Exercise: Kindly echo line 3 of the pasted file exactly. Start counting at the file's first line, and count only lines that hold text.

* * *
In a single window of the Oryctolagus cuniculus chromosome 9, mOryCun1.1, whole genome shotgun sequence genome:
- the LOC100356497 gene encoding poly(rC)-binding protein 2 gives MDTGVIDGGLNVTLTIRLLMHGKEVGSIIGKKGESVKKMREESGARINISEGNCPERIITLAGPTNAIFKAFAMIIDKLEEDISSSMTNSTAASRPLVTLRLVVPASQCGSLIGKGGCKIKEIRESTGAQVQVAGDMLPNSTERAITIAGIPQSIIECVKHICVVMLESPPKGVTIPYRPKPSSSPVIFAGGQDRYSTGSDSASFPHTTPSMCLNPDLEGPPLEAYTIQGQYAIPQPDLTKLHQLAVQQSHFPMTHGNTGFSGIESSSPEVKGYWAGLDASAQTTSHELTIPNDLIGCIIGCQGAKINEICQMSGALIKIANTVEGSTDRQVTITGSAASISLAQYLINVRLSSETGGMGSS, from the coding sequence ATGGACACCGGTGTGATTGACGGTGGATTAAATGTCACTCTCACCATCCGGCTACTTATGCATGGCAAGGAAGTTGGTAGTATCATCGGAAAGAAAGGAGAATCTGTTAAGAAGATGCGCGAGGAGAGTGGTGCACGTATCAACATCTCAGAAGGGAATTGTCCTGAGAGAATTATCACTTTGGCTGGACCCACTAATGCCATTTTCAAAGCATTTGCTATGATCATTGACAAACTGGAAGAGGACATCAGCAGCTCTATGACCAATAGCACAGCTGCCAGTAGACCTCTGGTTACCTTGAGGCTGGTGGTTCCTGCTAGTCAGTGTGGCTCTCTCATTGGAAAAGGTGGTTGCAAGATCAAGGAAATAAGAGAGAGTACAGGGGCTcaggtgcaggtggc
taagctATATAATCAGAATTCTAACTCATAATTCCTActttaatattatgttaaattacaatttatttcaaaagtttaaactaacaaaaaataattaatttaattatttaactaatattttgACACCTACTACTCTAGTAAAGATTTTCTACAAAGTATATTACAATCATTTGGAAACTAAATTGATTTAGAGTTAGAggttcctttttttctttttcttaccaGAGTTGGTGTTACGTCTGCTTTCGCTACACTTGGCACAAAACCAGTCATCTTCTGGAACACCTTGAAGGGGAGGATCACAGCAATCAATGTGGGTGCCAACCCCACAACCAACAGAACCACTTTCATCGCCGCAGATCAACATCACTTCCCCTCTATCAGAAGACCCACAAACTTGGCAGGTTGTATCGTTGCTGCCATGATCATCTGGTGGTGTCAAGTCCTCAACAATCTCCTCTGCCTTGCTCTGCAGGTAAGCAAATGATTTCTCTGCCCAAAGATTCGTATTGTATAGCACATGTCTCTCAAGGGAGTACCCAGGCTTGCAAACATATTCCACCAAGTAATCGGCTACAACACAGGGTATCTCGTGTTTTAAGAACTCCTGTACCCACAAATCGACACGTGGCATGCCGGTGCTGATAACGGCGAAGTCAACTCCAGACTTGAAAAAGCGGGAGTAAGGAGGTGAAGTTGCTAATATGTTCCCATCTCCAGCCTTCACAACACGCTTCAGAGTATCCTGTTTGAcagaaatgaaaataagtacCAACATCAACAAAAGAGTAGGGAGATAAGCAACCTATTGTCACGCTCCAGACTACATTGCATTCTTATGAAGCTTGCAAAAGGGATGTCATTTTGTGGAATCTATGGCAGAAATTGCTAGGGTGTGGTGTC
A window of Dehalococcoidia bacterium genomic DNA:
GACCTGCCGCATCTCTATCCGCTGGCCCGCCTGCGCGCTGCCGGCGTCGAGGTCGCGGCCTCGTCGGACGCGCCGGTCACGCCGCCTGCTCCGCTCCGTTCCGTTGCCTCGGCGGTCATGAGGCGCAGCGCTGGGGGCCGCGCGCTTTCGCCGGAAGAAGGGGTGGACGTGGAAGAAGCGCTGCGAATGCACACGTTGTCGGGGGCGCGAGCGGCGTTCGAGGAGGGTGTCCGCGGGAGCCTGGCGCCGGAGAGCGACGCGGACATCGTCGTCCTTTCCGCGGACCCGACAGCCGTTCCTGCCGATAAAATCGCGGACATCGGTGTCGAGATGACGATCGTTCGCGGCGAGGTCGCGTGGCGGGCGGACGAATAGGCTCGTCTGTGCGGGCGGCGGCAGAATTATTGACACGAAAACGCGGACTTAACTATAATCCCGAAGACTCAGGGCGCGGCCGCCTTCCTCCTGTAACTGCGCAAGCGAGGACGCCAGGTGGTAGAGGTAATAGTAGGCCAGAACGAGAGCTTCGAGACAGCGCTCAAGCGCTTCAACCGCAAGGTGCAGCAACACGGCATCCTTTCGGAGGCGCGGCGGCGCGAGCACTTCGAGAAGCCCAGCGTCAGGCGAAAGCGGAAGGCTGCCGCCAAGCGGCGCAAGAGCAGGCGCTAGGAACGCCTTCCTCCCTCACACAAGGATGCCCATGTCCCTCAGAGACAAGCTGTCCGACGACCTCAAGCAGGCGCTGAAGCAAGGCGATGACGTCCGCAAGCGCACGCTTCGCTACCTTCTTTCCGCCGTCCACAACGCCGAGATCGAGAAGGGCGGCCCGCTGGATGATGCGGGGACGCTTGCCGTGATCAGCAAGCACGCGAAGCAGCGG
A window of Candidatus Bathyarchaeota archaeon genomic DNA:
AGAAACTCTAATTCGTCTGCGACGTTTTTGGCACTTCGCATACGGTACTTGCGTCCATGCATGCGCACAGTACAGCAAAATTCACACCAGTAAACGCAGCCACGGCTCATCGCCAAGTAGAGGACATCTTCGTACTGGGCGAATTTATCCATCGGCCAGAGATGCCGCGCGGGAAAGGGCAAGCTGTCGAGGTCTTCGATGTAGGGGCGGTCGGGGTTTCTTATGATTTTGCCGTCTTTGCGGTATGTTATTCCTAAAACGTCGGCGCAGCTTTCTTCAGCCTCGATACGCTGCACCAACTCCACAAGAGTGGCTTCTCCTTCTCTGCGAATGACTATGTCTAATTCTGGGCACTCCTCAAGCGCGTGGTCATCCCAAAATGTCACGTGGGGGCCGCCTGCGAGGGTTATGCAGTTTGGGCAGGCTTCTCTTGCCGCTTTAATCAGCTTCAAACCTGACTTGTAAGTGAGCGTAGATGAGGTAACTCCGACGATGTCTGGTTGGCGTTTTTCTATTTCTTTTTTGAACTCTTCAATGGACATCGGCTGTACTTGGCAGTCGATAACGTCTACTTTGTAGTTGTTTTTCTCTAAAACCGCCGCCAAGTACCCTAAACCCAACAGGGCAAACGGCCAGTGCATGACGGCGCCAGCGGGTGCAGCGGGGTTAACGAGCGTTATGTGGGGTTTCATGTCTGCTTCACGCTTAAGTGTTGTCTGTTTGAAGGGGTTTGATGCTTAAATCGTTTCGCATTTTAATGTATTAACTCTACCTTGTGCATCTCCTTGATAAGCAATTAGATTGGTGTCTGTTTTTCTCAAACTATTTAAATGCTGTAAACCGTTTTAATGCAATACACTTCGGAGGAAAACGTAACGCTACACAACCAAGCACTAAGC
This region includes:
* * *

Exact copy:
taagctATATAATCAGAATTCTAACTCATAATTCCTActttaatattatgttaaattacaatttatttcaaaagtttaaactaacaaaaaataattaatttaattatttaactaatattttgACACCTACTACTCTAGTAAAGATTTTCTACAAAGTATATTACAATCATTTGGAAACTAAATTGATTTAGAGTTAGAggttcctttttttctttttcttaccaGAGTTGGTGTTACGTCTGCTTTCGCTACACTTGGCACAAAACCAGTCATCTTCTGGAACACCTTGAAGGGGAGGATCACAGCAATCAATGTGGGTGCCAACCCCACAACCAACAGAACCACTTTCATCGCCGCAGATCAACATCACTTCCCCTCTATCAGAAGACCCACAAACTTGGCAGGTTGTATCGTTGCTGCCATGATCATCTGGTGGTGTCAAGTCCTCAACAATCTCCTCTGCCTTGCTCTGCAGGTAAGCAAATGATTTCTCTGCCCAAAGATTCGTATTGTATAGCACATGTCTCTCAAGGGAGTACCCAGGCTTGCAAACATATTCCACCAAGTAATCGGCTACAACACAGGGTATCTCGTGTTTTAAGAACTCCTGTACCCACAAATCGACACGTGGCATGCCGGTGCTGATAACGGCGAAGTCAACTCCAGACTTGAAAAAGCGGGAGTAAGGAGGTGAAGTTGCTAATATGTTCCCATCTCCAGCCTTCACAACACGCTTCAGAGTATCCTGTTTGAcagaaatgaaaataagtacCAACATCAACAAAAGAGTAGGGAGATAAGCAACCTATTGTCACGCTCCAGACTACATTGCATTCTTATGAAGCTTGCAAAAGGGATGTCATTTTGTGGAATCTATGGCAGAAATTGCTAGGGTGTGGTGTC